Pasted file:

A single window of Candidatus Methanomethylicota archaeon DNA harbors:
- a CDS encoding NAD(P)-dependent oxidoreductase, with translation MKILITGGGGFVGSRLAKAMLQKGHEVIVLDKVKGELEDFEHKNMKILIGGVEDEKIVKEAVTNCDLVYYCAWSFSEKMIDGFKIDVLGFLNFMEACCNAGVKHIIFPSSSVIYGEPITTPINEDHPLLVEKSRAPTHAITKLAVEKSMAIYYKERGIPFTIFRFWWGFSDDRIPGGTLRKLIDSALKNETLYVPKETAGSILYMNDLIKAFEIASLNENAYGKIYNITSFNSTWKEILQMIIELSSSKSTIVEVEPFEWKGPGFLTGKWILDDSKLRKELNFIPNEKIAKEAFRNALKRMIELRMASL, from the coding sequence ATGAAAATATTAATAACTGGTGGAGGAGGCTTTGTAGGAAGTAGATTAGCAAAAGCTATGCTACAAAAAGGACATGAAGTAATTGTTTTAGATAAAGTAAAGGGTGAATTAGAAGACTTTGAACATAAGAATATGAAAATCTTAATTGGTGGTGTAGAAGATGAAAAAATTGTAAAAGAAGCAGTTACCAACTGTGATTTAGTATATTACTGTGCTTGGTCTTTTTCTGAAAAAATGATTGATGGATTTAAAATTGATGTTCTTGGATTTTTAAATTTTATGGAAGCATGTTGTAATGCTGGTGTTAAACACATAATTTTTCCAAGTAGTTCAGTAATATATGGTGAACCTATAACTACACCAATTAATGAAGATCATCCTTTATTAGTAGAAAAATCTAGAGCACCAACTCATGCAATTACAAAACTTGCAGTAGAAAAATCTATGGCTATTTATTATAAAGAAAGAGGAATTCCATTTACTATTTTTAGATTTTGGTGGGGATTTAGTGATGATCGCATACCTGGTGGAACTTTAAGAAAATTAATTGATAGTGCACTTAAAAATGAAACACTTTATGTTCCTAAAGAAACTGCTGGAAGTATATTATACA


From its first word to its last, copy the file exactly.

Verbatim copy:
A single window of Candidatus Methanomethylicota archaeon DNA harbors:
- a CDS encoding NAD(P)-dependent oxidoreductase, with translation MKILITGGGGFVGSRLAKAMLQKGHEVIVLDKVKGELEDFEHKNMKILIGGVEDEKIVKEAVTNCDLVYYCAWSFSEKMIDGFKIDVLGFLNFMEACCNAGVKHIIFPSSSVIYGEPITTPINEDHPLLVEKSRAPTHAITKLAVEKSMAIYYKERGIPFTIFRFWWGFSDDRIPGGTLRKLIDSALKNETLYVPKETAGSILYMNDLIKAFEIASLNENAYGKIYNITSFNSTWKEILQMIIELSSSKSTIVEVEPFEWKGPGFLTGKWILDDSKLRKELNFIPNEKIAKEAFRNALKRMIELRMASL, from the coding sequence ATGAAAATATTAATAACTGGTGGAGGAGGCTTTGTAGGAAGTAGATTAGCAAAAGCTATGCTACAAAAAGGACATGAAGTAATTGTTTTAGATAAAGTAAAGGGTGAATTAGAAGACTTTGAACATAAGAATATGAAAATCTTAATTGGTGGTGTAGAAGATGAAAAAATTGTAAAAGAAGCAGTTACCAACTGTGATTTAGTATATTACTGTGCTTGGTCTTTTTCTGAAAAAATGATTGATGGATTTAAAATTGATGTTCTTGGATTTTTAAATTTTATGGAAGCATGTTGTAATGCTGGTGTTAAACACATAATTTTTCCAAGTAGTTCAGTAATATATGGTGAACCTATAACTACACCAATTAATGAAGATCATCCTTTATTAGTAGAAAAATCTAGAGCACCAACTCATGCAATTACAAAACTTGCAGTAGAAAAATCTATGGCTATTTATTATAAAGAAAGAGGAATTCCATTTACTATTTTTAGATTTTGGTGGGGATTTAGTGATGATCGCATACCTGGTGGAACTTTAAGAAAATTAATTGATAGTGCACTTAAAAATGAAACACTTTATGTTCCTAAAGAAACTGCTGGAAGTATATTATACA